If you want to experience an authentic local neighbourhood bar, this is it. The jazzy music that’s always on loop serves as the perfect background for fine wine and daily specials at this hole-in-the-rock wine bar. Though named after Mozart’s composition catalogue, the harmonious creations happen not at the piano, but in the kitchens. 

Head to bed early for a fresh start the next day. 

Day 2


Breakfast at: Arthotel Blaue Gans and brunch board to-go from Paradoxon

Wake up early to get a headstart on the day and wolf down breakfast at the hotel. Blaue Gans is known for its made-to-order eggs and fresh coffee– just what you need to fight off any drowsiness.

We’d recommend going to Paradoxon, one of the few eateries open on Sundays, to get a brunch board to-go for lunch. Their brunch offerings are exemplary; head chef and owner Martin Kilga’s flavour combinations will blow your mind. 

Paradoxon brunch board
Post-breakfast activity: Hike to Hof Bei Fuschl lake

A hike (or railway trip) up the Schafberg Mountain will lead you to the mesmerising Fuschlsee, one of the many natural wonders dotted around in Salzburg. Head to the Hof side of the lake to avoid the crowds; consider renting a stand-up paddleboard for more adventures.

Pull out your Paradoxon brunch board for a late picnic by the sparkling lake waters after a rewarding hike. Head to the kiosks to stock up on refreshing drinks and buy ice creams for a post-lunch treat. 

Post-lunch activity: Bike to Gossl im Gwandhaus and Steingasse

Head back into the city centre and rent a bike to pedal towards the Gossl im Gwandhaus. Gössl, one of Austria’s legendary folk-fashion makers, owns this stunning architectural marvel. It serves as a workshop, boutique and restaurant and as the well-known host of raging monthly after-work parties.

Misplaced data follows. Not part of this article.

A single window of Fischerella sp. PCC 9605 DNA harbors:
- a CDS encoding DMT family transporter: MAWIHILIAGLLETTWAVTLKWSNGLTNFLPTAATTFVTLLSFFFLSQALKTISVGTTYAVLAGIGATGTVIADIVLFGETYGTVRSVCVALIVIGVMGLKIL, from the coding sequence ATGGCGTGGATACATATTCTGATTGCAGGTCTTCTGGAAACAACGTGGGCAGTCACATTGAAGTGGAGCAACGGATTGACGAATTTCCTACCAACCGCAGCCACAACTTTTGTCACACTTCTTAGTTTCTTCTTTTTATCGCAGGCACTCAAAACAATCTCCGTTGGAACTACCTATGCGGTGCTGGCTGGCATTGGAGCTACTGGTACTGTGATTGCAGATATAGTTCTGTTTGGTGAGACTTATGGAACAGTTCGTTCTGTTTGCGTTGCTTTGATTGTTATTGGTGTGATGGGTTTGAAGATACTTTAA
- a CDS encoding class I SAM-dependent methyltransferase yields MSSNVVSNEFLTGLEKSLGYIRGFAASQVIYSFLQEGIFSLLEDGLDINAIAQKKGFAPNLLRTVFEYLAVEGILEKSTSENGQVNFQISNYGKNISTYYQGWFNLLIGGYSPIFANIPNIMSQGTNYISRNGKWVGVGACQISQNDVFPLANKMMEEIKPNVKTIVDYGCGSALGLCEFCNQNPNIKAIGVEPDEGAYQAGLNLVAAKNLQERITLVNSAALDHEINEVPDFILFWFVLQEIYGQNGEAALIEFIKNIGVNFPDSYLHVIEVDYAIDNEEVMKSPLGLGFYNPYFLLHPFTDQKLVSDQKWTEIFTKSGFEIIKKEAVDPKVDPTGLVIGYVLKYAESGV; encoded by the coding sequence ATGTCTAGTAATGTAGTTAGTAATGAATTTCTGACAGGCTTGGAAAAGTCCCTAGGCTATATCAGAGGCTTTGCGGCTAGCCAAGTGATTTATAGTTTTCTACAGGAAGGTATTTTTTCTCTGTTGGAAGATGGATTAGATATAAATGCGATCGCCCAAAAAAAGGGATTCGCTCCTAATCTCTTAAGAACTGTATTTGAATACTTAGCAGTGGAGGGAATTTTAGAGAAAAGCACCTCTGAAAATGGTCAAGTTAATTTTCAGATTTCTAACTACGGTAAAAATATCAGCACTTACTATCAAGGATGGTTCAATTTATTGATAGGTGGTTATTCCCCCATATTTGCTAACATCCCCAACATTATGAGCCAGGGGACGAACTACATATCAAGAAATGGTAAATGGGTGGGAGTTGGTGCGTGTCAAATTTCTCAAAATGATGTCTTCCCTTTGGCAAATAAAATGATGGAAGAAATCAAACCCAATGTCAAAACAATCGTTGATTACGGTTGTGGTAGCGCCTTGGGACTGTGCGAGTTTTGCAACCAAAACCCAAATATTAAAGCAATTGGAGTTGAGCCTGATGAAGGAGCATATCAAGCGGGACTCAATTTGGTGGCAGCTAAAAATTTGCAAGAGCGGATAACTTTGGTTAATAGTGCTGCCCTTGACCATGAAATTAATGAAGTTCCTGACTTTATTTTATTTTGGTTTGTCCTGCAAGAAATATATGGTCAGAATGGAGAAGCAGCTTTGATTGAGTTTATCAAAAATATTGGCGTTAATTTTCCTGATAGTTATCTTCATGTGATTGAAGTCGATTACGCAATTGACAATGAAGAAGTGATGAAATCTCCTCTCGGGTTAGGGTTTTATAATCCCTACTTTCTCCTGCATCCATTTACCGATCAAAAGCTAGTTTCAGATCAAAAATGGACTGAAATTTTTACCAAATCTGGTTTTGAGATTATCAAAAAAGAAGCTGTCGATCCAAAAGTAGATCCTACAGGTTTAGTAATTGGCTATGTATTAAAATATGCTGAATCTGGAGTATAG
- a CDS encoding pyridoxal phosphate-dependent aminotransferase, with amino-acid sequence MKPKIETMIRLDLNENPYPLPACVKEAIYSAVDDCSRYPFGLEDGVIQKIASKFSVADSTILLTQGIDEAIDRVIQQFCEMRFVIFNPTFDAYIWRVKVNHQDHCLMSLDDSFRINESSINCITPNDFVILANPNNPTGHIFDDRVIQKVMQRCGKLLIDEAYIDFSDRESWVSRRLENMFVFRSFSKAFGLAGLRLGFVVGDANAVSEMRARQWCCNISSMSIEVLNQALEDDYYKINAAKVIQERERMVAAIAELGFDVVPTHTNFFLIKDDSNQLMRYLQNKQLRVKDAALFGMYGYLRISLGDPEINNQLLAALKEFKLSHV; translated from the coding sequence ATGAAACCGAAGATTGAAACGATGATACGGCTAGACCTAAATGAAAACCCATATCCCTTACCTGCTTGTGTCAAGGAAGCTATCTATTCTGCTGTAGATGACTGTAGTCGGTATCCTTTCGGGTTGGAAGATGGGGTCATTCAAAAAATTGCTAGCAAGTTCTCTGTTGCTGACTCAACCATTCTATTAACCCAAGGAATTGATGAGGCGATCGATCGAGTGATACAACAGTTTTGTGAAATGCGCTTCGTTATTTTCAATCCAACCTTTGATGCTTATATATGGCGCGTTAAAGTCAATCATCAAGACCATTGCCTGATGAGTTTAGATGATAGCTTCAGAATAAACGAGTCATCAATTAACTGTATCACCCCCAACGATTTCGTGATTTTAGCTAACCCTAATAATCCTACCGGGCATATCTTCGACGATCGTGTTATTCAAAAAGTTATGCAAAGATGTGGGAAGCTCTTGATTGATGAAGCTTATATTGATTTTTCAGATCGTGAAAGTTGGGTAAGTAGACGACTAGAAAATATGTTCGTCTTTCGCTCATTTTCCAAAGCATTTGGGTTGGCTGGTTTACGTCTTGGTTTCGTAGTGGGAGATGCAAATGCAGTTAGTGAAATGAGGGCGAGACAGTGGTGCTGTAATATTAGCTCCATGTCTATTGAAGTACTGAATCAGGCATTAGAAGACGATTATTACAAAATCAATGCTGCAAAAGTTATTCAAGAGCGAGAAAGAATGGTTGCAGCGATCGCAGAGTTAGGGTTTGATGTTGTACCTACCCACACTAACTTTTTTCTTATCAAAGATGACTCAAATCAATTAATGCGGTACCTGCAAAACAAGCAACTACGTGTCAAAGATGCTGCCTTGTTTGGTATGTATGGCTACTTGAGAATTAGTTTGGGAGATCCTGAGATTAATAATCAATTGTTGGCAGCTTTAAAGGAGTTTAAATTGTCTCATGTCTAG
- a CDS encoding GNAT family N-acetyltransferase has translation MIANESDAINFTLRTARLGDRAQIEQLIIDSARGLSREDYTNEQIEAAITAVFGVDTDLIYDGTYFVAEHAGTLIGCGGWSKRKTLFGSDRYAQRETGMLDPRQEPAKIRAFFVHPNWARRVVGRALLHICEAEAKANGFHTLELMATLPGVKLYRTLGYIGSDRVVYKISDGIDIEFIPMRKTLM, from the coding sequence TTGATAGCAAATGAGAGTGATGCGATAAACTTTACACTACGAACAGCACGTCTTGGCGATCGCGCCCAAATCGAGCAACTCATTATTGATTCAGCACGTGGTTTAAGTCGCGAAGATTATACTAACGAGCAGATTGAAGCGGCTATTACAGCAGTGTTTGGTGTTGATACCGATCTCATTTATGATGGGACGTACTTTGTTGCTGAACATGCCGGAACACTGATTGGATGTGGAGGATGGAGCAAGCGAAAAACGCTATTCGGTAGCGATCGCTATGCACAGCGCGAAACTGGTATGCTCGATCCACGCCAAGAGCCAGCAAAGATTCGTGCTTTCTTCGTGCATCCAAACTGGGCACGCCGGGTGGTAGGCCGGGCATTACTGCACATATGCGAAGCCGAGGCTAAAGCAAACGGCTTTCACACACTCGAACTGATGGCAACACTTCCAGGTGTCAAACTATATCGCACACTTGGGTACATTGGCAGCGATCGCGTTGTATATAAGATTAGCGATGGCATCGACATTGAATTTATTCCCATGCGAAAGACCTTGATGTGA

Steingasse is one of Salzburg’s oldest streets in the Old City and still holds on to its medieval charm even as the world modernises around it. The Engelwirtsbrunnen, a stunning marble fountain, rewards those who walk the entire length. 

Quick aperitivo: Prosecco at Bollicine aperitivo e bar

What better way to top off a day of exploring that with a bubbly prosecco? Bollicine is a local favourite for great wine and experimental cocktails in a laid-back atmosphere.

Dinner and drinks at: Hangar-7

It’s hard to say what the biggest crowd-puller in Hangar-7 is– the potent cocktails, the ever-mercurial Restaurant Ikarus menu, or the massive Flying Bulls fleet hanging around. Ikarus hosts a new guest chef from a different country each month, so you’ll never know what you’ll get until you get there. But if you’re less inclined to spend so much money, then just enjoy the exhibit and catch a drink or a snack at their regular restaurant. Suffice to say that ending your day at this outrageously ambitious (and Instagrammable) establishment is an unforgettable way to book-end a weekend in Salzburg. 

Pro tip: Sights and restaurants close early in Salzburg, so it’s best to start your day as soon as possible. 

Urbanaut contributors and Salzburg enthusiasts, SüD RLC, curated all of these spots– we’re just the messengers! They’re aces at creating and executing marketing strategies and, as it turns out, they’re just as fluent in ‘consumer’ as they are in ‘all things Salzburg’.

You’ll find all of these gems and more on the Urbanaut app to fill a weekend in Salzburg. So if you still find yourself with an hour to spare (we wonder how you managed that), close your eyes and pick a spot!

Featured Image by Dimitry Anikin on Unsplash